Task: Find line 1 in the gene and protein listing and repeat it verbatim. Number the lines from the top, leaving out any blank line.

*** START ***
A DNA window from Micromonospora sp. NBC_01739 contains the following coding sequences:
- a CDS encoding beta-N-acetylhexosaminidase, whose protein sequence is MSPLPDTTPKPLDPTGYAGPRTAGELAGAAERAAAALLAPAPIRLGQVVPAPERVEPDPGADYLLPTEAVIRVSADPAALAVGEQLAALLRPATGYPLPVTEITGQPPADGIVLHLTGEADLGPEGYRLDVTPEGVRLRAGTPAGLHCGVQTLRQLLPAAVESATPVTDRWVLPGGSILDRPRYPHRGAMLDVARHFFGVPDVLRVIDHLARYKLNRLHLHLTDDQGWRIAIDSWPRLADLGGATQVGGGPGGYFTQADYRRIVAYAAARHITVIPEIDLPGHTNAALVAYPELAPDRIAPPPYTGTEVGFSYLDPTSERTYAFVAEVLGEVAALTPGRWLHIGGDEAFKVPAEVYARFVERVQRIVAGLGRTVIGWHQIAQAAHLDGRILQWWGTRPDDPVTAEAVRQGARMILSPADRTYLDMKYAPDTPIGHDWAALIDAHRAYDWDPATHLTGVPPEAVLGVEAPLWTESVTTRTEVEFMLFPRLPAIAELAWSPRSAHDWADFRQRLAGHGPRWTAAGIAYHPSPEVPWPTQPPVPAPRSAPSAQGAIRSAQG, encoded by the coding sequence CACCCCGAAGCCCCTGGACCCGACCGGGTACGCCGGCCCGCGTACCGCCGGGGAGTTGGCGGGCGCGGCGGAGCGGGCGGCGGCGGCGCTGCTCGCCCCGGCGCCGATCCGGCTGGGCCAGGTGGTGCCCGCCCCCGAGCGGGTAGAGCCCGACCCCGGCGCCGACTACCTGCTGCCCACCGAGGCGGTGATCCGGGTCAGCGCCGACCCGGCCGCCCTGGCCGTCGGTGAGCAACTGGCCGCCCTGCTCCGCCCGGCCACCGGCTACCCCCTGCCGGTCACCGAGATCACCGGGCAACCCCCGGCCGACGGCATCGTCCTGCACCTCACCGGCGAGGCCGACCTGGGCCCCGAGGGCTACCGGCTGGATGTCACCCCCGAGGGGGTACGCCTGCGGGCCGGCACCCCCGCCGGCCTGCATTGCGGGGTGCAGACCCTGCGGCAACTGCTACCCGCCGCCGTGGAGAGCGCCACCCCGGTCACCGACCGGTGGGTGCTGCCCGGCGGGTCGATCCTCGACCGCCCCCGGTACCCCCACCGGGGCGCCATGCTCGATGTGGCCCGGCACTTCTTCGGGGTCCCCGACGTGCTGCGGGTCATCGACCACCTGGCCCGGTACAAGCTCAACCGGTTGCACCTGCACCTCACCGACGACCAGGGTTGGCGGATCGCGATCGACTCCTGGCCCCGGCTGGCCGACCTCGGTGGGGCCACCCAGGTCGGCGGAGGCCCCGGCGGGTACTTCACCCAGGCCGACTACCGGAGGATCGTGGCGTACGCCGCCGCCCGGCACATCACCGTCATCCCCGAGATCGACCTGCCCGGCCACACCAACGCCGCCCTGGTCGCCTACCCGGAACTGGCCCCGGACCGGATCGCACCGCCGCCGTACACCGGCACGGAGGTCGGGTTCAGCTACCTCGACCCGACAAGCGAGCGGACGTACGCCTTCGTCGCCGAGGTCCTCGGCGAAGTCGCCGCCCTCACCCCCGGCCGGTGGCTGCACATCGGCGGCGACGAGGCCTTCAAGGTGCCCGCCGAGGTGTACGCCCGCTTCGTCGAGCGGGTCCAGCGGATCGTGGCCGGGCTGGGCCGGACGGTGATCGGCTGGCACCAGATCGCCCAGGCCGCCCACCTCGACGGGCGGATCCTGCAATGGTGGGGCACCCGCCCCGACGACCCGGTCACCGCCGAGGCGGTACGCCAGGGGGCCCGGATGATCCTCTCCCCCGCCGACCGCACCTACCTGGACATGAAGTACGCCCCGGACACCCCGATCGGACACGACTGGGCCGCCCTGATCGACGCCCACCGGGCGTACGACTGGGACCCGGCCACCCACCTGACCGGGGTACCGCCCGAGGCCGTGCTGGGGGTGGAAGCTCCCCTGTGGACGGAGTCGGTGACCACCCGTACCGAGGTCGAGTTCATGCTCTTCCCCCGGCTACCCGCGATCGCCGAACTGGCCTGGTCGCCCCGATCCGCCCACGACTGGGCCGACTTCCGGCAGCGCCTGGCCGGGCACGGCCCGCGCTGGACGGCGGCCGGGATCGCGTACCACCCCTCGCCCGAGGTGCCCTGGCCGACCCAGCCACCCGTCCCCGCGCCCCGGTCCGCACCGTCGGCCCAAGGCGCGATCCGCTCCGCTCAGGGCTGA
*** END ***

A DNA window from Micromonospora sp. NBC_01739 contains the following coding sequences: